We understand how frustrating it is when it looks as if AdBlock isn't blocking ads. We want to help you understand why you might be seeing them and what you can do. In no particular order, these are the most common reasons ads aren't blocked:
- Whitelisting (accidental or on purpose): You may have told AdBlock not to block ads on a page or site, or you may be using incognito mode or a private browsing window.
- Circumvention: Advertising technology companies found a way to get around ad blockers.
- Malware: You downloaded software or visited a website that secretly installed malicious software on your computer. Some useful and apparently harmless extensions can inject ads into web pages you visit, even extensions in the Chrome Web Store.
- Acceptable Ads: Because we understand that, like it or not, ads are still the primary source of funding for websites, AdBlock allows some non-intrusive advertising to appear unless you turn this setting off. We tell you this and give you the opportunity to turn it off on the donation page that appears after you install AdBlock. If you closed that page without reading it, you may not realize that unobtrusive ads won't be blocked.
- Filter lists: Your filter lists are out of date or you're not subscribed to the right filter lists for the website you're visiting.
- Other: There are several other reasons ads may not be blocked. They are just as common as the ones we listed above but they don't fit into neat categories.
This article will guide you through the troubleshooting steps we go through ourselves and offer the solutions we've found. Start where we do:
- Make sure the ads are legitimate, not the result of malware.
- If the ads are legitimate, check for the things that most often interfere with ad blocking.
Step 1. Are the ads caused by malware?
If you see the same ads on every website or your browser's search page has been changed, it's malware.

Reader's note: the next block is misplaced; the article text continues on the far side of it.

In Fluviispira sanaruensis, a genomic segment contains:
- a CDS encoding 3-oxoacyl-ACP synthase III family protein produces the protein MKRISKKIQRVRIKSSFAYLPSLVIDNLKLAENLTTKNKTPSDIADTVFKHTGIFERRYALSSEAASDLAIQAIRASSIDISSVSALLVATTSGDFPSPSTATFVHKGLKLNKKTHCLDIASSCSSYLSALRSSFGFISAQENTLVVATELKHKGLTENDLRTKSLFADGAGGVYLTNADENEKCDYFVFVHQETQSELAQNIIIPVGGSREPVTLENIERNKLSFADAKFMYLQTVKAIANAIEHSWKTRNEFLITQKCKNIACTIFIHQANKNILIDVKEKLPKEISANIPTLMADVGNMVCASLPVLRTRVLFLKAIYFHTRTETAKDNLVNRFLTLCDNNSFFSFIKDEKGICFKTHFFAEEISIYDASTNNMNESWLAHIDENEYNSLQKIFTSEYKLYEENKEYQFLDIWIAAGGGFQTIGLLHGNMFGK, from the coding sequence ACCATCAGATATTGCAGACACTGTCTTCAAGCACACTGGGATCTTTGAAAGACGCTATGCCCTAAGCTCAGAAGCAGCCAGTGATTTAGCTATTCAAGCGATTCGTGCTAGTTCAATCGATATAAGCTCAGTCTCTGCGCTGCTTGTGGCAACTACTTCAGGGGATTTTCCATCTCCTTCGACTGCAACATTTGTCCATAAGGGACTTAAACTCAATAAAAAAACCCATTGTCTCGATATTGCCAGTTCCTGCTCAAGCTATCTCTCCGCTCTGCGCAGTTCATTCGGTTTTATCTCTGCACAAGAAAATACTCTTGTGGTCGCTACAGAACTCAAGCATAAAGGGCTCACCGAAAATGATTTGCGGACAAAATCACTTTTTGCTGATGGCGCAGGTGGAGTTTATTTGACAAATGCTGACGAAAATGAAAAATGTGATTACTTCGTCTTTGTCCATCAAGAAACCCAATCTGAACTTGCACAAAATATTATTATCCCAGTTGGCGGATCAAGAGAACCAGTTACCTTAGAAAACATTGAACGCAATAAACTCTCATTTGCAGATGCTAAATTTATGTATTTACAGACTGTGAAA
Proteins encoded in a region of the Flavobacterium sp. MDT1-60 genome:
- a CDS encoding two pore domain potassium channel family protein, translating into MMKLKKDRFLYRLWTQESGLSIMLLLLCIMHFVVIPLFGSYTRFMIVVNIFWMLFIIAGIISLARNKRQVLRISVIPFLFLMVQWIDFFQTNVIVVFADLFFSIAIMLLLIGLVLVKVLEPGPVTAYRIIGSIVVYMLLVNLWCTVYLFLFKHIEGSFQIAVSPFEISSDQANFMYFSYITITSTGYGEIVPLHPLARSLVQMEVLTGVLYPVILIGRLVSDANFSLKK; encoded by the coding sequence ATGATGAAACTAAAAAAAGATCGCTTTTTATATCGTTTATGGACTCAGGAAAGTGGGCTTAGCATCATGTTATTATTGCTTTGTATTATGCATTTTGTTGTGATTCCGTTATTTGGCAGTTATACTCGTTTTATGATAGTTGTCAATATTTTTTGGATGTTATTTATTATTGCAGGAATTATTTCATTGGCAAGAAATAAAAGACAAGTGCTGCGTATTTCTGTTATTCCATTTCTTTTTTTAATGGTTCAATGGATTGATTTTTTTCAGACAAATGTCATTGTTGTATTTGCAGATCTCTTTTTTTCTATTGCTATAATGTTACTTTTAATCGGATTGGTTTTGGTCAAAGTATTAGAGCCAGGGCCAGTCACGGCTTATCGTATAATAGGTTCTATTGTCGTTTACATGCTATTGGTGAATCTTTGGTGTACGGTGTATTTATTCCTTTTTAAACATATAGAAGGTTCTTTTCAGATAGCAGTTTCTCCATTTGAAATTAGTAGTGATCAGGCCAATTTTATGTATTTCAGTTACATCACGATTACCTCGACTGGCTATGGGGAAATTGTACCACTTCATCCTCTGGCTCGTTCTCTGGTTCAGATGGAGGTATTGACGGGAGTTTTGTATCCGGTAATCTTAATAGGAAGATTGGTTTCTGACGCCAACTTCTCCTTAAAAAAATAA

If you're seeing the exact same group of similar-looking ads on every website, then your computer has been infected by a form of malicious software called "adware." If your browser's search page has been changed to a page with ads, that's a symptom of another type of malware known as a "browser redirect virus."
Here are some examples of the kinds of malware we often see.
This is adware, malware that injects ads into web pages. Look for clues such as a group of similar ads with words like the ones we have circled in red. Other examples are "Related Deals," "Shopping Deals," "Great Deals," and "Similar Deals." (Do you see a pattern emerging here?)
This is an example of a browser redirect virus. This type of malware "hijacks" your browser's default search page, driving traffic to the malware developer's site or redirecting your searches to websites where they’ll receive a commission or other revenue. The clues here are the site name in the address bar, the logo in the upper right corner of the page, and of course, the page full of ads.
This is an example of a pop-up ad you would see if you clicked a link on a redirected search page. We know this is malware because 1) the ad popped up when we clicked a link, and 2) the pop-up has the words "powered by." "Powered by," "brought by," or just "by" followed by a name are a really big clue that you're looking at malware.
Another form of adware is the full-page pop-up, an ad that opens a new tab without your consent. This one even has its own pop-up ad!
Ad blockers can't block this kind of malicious advertising. The only way to remove the ads is to remove the malware that's causing them. Continue to instructions for removing malware from your computer.
If you see one or two ads on just one website, it's probably a legitimate ad that slipped through your ad blocker. Continue to Step 2.
Step 2. Check for common problems
Let's assume for now that the ads are not malware, and check the other most common reasons ads aren't blocked.